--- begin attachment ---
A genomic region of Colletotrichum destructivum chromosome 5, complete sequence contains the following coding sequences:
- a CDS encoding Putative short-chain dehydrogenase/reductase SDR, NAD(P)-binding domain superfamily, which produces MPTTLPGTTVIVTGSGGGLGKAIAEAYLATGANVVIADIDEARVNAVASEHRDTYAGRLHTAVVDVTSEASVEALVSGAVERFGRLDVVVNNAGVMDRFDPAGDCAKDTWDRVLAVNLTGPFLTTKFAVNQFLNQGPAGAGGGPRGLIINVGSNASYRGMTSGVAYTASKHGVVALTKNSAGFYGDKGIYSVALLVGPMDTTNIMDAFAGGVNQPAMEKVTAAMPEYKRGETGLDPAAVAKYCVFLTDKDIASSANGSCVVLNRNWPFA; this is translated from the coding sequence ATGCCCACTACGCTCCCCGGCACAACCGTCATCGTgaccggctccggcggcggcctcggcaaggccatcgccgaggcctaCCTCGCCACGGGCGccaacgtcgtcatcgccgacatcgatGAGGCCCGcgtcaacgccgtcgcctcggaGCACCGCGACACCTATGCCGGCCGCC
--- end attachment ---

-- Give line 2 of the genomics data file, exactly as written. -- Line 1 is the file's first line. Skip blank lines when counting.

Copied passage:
- a CDS encoding Putative short-chain dehydrogenase/reductase SDR, NAD(P)-binding domain superfamily, which produces MPTTLPGTTVIVTGSGGGLGKAIAEAYLATGANVVIADIDEARVNAVASEHRDTYAGRLHTAVVDVTSEASVEALVSGAVERFGRLDVVVNNAGVMDRFDPAGDCAKDTWDRVLAVNLTGPFLTTKFAVNQFLNQGPAGAGGGPRGLIINVGSNASYRGMTSGVAYTASKHGVVALTKNSAGFYGDKGIYSVALLVGPMDTTNIMDAFAGGVNQPAMEKVTAAMPEYKRGETGLDPAAVAKYCVFLTDKDIASSANGSCVVLNRNWPFA; this is translated from the coding sequence ATGCCCACTACGCTCCCCGGCACAACCGTCATCGTgaccggctccggcggcggcctcggcaaggccatcgccgaggcctaCCTCGCCACGGGCGccaacgtcgtcatcgccgacatcgatGAGGCCCGcgtcaacgccgtcgcctcggaGCACCGCGACACCTATGCCGGCCGCC